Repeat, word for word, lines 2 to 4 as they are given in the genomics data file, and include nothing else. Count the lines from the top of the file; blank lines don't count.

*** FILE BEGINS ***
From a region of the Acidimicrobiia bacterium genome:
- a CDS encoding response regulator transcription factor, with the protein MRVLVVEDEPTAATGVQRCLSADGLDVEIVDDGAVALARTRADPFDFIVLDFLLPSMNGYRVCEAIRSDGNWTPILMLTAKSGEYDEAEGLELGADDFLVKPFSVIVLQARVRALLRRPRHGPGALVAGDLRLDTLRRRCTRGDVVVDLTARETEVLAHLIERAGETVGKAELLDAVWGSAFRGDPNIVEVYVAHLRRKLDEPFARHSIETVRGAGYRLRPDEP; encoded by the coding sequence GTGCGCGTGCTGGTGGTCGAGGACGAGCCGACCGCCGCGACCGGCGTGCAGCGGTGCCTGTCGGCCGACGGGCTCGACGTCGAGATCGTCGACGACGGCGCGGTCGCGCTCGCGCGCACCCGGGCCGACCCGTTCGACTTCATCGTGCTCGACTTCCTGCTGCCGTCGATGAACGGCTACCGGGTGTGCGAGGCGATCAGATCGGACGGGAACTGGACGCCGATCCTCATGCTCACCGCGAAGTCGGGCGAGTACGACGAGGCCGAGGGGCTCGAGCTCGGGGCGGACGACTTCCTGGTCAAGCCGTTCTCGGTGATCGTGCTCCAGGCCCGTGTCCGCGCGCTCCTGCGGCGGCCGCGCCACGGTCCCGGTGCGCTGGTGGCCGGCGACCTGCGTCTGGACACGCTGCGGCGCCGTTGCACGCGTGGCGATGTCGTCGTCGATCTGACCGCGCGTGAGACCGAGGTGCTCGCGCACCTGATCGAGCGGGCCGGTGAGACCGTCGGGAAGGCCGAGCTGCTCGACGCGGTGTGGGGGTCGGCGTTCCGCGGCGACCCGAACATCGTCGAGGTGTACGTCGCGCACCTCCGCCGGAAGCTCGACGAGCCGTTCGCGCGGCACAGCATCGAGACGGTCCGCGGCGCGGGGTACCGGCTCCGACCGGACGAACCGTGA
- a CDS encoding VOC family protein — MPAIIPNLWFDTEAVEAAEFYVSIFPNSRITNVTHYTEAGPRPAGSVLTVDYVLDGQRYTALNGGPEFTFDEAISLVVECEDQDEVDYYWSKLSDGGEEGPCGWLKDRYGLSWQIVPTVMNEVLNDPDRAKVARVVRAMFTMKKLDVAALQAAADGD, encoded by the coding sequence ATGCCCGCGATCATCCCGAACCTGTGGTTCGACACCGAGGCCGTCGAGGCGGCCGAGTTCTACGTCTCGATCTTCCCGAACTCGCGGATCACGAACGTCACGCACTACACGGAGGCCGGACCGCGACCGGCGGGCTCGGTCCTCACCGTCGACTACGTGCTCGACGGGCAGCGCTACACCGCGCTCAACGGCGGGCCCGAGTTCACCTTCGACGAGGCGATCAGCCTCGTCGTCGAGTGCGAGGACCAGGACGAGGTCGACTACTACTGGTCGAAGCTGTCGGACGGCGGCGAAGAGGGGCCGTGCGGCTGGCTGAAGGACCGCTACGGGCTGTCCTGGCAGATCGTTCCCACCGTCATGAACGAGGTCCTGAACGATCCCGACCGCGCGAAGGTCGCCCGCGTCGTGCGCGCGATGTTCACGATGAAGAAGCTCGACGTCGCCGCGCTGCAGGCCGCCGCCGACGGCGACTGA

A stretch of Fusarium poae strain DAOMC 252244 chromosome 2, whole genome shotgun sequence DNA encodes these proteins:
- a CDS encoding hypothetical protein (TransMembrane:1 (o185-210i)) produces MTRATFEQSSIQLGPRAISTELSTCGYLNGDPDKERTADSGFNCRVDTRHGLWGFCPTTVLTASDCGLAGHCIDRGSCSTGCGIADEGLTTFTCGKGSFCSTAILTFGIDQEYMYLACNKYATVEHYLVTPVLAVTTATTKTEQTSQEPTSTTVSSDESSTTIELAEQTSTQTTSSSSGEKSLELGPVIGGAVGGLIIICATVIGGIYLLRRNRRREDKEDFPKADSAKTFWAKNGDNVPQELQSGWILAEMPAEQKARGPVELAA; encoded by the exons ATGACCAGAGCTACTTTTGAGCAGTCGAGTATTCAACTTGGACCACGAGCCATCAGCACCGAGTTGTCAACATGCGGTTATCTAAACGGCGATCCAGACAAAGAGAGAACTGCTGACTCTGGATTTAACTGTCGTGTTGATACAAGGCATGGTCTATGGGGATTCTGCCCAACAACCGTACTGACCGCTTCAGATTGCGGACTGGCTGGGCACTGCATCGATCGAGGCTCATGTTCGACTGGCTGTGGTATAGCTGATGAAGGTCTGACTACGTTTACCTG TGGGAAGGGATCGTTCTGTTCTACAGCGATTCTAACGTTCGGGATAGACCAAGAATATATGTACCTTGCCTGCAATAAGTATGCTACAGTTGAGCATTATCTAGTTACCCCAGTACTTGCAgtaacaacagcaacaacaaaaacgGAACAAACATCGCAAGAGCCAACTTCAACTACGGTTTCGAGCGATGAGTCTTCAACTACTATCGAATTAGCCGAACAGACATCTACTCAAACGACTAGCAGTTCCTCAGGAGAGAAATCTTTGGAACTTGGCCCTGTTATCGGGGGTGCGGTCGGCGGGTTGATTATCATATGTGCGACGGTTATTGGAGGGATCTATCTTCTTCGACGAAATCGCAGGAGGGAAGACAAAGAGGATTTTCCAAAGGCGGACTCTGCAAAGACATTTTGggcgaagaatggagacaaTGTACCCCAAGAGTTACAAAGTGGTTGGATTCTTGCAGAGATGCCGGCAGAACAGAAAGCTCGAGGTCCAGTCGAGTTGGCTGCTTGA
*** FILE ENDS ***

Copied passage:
- a CDS encoding response regulator transcription factor, with the protein MRVLVVEDEPTAATGVQRCLSADGLDVEIVDDGAVALARTRADPFDFIVLDFLLPSMNGYRVCEAIRSDGNWTPILMLTAKSGEYDEAEGLELGADDFLVKPFSVIVLQARVRALLRRPRHGPGALVAGDLRLDTLRRRCTRGDVVVDLTARETEVLAHLIERAGETVGKAELLDAVWGSAFRGDPNIVEVYVAHLRRKLDEPFARHSIETVRGAGYRLRPDEP; encoded by the coding sequence GTGCGCGTGCTGGTGGTCGAGGACGAGCCGACCGCCGCGACCGGCGTGCAGCGGTGCCTGTCGGCCGACGGGCTCGACGTCGAGATCGTCGACGACGGCGCGGTCGCGCTCGCGCGCACCCGGGCCGACCCGTTCGACTTCATCGTGCTCGACTTCCTGCTGCCGTCGATGAACGGCTACCGGGTGTGCGAGGCGATCAGATCGGACGGGAACTGGACGCCGATCCTCATGCTCACCGCGAAGTCGGGCGAGTACGACGAGGCCGAGGGGCTCGAGCTCGGGGCGGACGACTTCCTGGTCAAGCCGTTCTCGGTGATCGTGCTCCAGGCCCGTGTCCGCGCGCTCCTGCGGCGGCCGCGCCACGGTCCCGGTGCGCTGGTGGCCGGCGACCTGCGTCTGGACACGCTGCGGCGCCGTTGCACGCGTGGCGATGTCGTCGTCGATCTGACCGCGCGTGAGACCGAGGTGCTCGCGCACCTGATCGAGCGGGCCGGTGAGACCGTCGGGAAGGCCGAGCTGCTCGACGCGGTGTGGGGGTCGGCGTTCCGCGGCGACCCGAACATCGTCGAGGTGTACGTCGCGCACCTCCGCCGGAAGCTCGACGAGCCGTTCGCGCGGCACAGCATCGAGACGGTCCGCGGCGCGGGGTACCGGCTCCGACCGGACGAACCGTGA
- a CDS encoding VOC family protein — MPAIIPNLWFDTEAVEAAEFYVSIFPNSRITNVTHYTEAGPRPAGSVLTVDYVLDGQRYTALNGGPEFTFDEAISLVVECEDQDEVDYYWSKLSDGGEEGPCGWLKDRYGLSWQIVPTVMNEVLNDPDRAKVARVVRAMFTMKKLDVAALQAAADGD, encoded by the coding sequence ATGCCCGCGATCATCCCGAACCTGTGGTTCGACACCGAGGCCGTCGAGGCGGCCGAGTTCTACGTCTCGATCTTCCCGAACTCGCGGATCACGAACGTCACGCACTACACGGAGGCCGGACCGCGACCGGCGGGCTCGGTCCTCACCGTCGACTACGTGCTCGACGGGCAGCGCTACACCGCGCTCAACGGCGGGCCCGAGTTCACCTTCGACGAGGCGATCAGCCTCGTCGTCGAGTGCGAGGACCAGGACGAGGTCGACTACTACTGGTCGAAGCTGTCGGACGGCGGCGAAGAGGGGCCGTGCGGCTGGCTGAAGGACCGCTACGGGCTGTCCTGGCAGATCGTTCCCACCGTCATGAACGAGGTCCTGAACGATCCCGACCGCGCGAAGGTCGCCCGCGTCGTGCGCGCGATGTTCACGATGAAGAAGCTCGACGTCGCCGCGCTGCAGGCCGCCGCCGACGGCGACTGA

A stretch of Fusarium poae strain DAOMC 252244 chromosome 2, whole genome shotgun sequence DNA encodes these proteins: